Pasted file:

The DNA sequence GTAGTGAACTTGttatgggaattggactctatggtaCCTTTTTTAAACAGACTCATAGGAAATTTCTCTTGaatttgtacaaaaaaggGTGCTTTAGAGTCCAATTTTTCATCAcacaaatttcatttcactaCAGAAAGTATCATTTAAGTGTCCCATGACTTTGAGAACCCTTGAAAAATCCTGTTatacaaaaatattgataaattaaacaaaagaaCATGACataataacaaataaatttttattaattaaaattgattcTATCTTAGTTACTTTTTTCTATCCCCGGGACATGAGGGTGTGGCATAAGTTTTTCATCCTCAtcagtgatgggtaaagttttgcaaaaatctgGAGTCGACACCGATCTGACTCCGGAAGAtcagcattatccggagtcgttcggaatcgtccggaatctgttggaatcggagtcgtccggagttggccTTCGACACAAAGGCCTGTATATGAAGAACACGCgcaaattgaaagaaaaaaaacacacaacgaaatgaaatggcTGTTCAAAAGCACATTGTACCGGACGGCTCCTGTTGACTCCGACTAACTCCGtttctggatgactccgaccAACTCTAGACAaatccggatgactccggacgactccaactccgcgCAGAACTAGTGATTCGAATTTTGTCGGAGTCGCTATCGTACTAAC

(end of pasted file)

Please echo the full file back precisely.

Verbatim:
The DNA sequence GTAGTGAACTTGttatgggaattggactctatggtaCCTTTTTTAAACAGACTCATAGGAAATTTCTCTTGaatttgtacaaaaaaggGTGCTTTAGAGTCCAATTTTTCATCAcacaaatttcatttcactaCAGAAAGTATCATTTAAGTGTCCCATGACTTTGAGAACCCTTGAAAAATCCTGTTatacaaaaatattgataaattaaacaaaagaaCATGACataataacaaataaatttttattaattaaaattgattcTATCTTAGTTACTTTTTTCTATCCCCGGGACATGAGGGTGTGGCATAAGTTTTTCATCCTCAtcagtgatgggtaaagttttgcaaaaatctgGAGTCGACACCGATCTGACTCCGGAAGAtcagcattatccggagtcgttcggaatcgtccggaatctgttggaatcggagtcgtccggagttggccTTCGACACAAAGGCCTGTATATGAAGAACACGCgcaaattgaaagaaaaaaaacacacaacgaaatgaaatggcTGTTCAAAAGCACATTGTACCGGACGGCTCCTGTTGACTCCGACTAACTCCGtttctggatgactccgaccAACTCTAGACAaatccggatgactccggacgactccaactccgcgCAGAACTAGTGATTCGAATTTTGTCGGAGTCGCTATCGTACTAAC